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Two steps forward for Wellington Northern Corridor

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Wellington is today two steps closer to a safer, more resilient and more reliable highway route connecting the Capital with the lower North Island.

The NZ Transport Agency (NZTA) is celebrating the turning of the first sod to mark the official start of construction of the 16km McKays to Peka Peka section Expressway this afternoon, and announcing the consortium that it will enter into Preferred Bidder negotiations with for the Transmission Gully highway project.

The two projects will connect together just north of Paekakariki as two key components of the 110km Wellington Northern Corridor Road of National Significance, which when fully completed will provide a safer, more reliable and more efficient highway connection from Levin to Wellington, connecting the city, the Port and Airport to the growing ecomomic centres of Kapiti and the Manawatu and subsequently the wider north Island.

Transport Agency Chief Executive Geoff Dangerfield said the MacKays to Peka Peka Expressway was a key infrastructure project which would not only provide an improved highway route through the Kapiti district but will also increase safety, reduce travel times and improve journey time reliability between the Kapiti Coast and Wellington. The road was expected to be open to traffic by 2017.

“This road will create jobs, support economic growth and improve transport and productivity for the region, it will save time, money, fuel and lives, and it will make our region more resilient to natural disasters.”

The Expressway will also create a range of community benefits, such as freeing up the town centres of Waikanae and Paraparaumu to make them more people-friendly, and the provision of a dedicated cycle facility along the length of the Expressway to make cycling more attractive and safe. It will also remove heavy freight from communities while also reducing the cost of moving goods around, making Wellington more competitive as a place to do business.

Mr Dangerfield said Transport Agency was also pleased to announce that the Wellington Gateway Partnership had been selected as the preferred bidder for the 27km Transmission Gully project, which would be the first state highway project in New Zealand to be built as a public private partnership (PPP).

The Wellington Gateway Partnership is one of the two shortlisted consortia which the Transport Agency invited in April 2013 to submit proposals for the design, construction, financing, maintenance and operation of the Transmission Gully state highway for 25 years.

Mr Dangerfield said the next step in the process would be subject to the consortium accepting the terms and conditions of the offer of appointment as the preferred bidder.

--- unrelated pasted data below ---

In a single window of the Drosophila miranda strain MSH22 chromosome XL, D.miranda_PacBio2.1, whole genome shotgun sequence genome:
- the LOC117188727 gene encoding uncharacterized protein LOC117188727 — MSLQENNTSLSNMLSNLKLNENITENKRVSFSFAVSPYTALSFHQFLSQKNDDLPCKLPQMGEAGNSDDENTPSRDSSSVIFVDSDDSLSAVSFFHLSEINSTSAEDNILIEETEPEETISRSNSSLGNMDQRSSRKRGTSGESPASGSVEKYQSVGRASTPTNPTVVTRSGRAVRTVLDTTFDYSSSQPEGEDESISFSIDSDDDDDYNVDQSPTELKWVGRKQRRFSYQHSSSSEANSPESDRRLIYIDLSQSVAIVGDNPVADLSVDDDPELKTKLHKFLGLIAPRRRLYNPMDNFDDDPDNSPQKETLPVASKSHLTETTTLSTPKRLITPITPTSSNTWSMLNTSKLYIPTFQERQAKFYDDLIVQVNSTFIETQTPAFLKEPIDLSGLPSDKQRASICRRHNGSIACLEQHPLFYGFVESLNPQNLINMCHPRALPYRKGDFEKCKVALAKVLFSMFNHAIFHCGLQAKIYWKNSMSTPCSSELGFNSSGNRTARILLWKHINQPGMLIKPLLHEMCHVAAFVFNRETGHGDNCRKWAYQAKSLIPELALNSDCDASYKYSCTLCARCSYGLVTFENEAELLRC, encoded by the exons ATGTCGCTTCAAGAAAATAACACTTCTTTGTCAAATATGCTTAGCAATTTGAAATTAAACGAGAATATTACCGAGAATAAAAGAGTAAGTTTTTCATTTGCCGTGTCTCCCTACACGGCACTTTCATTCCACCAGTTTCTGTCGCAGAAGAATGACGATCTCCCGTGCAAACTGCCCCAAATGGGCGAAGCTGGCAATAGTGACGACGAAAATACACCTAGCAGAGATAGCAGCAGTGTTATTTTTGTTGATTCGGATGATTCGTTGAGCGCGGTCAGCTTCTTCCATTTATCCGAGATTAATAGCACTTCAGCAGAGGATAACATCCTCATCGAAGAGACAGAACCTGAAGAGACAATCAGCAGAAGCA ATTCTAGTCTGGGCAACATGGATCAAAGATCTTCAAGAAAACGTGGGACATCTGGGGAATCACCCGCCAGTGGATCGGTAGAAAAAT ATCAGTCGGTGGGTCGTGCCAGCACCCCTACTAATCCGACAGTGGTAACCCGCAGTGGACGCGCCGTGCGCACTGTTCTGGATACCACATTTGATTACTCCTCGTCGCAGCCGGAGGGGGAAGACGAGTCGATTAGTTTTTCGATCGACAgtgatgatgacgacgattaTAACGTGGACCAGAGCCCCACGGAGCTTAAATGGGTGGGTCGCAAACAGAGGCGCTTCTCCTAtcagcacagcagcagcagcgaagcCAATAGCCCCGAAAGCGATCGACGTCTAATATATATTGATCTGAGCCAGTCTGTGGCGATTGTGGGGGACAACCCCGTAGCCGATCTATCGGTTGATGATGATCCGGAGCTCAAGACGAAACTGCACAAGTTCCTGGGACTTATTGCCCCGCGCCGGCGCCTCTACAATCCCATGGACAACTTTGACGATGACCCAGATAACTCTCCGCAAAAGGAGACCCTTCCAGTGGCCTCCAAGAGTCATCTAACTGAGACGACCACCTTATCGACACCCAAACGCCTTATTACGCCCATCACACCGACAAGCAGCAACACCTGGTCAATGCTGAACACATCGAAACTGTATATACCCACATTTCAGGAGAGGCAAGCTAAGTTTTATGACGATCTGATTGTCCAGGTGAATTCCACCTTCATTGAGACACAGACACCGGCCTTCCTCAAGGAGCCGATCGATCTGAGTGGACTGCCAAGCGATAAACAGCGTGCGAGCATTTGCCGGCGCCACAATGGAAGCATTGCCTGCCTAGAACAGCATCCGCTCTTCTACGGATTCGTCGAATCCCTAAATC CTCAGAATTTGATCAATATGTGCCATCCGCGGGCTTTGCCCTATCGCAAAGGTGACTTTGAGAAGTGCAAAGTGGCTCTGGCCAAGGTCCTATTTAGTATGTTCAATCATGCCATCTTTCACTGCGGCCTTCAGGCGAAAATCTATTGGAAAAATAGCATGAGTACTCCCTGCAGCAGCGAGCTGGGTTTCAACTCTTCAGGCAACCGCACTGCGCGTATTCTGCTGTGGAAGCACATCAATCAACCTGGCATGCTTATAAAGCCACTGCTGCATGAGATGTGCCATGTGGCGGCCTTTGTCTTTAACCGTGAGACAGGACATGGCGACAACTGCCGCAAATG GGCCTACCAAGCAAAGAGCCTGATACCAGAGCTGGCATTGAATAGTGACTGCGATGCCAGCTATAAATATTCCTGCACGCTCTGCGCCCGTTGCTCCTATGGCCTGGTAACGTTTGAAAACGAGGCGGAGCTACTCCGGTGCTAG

“If accepted, the Transport Agency will then enter into negotiations with the Wellington Gateway Partnership and if these negotiations are successfully completed, we expect to award the PPP contract for the Transmission Gully project by mid-2014,” he said.  “This is one more important step in the procurement process, but there is more to be done before a PPP contract can be awarded for the project.”

The consortium will then design, construct, finance, operate and maintain the new Transmission Gully highway for the 25 years that will follow the expected five-year period to build the highway. It is aimed to have the Transmission Gully highway open for traffic by 2020.

The Wellington Gateway Partnership is made up of firms with considerable experience in the design, constructing, financing, maintenance and operation of key infrastructure projects, backed by New Zealand and offshore investors, including the following:

  • Leighton Contractors Pty Ltd (lead)
  • HEB Construction Ltd
  • InfraRed Infrastructure General Partner Ltd
  • The Bank of Tokyo–Mitsubishi UFJ, Ltd (BTMU)
  • Accident Compensation Corporation (ACC)

Mr Dangerfield said Transmission Gully would connect with the McKays to Peka Peka Expressway north of Paekakariki when the Gully route was completed.

“When fully completed, the Wellington Northern Corridor will provide for a more resilient highway route, safer travel, more reliable and reduced travel times, improved access into and out of Wellington for freight and motorists, as well as the wider economic benefits associated with the providing of this key highway infrastructure.”

“Residents in the greater Wellington region have waited for decades to see real action on the building of a safer and more efficient highway route north of the city, and today we are two steps closer to delivering this key strategic route for the region,” he said.

Background information on the Wellington Northern Corridor, including  Q&A’s on the Transmission Gully project can be found here: Wellington Northern Corridor(external link).

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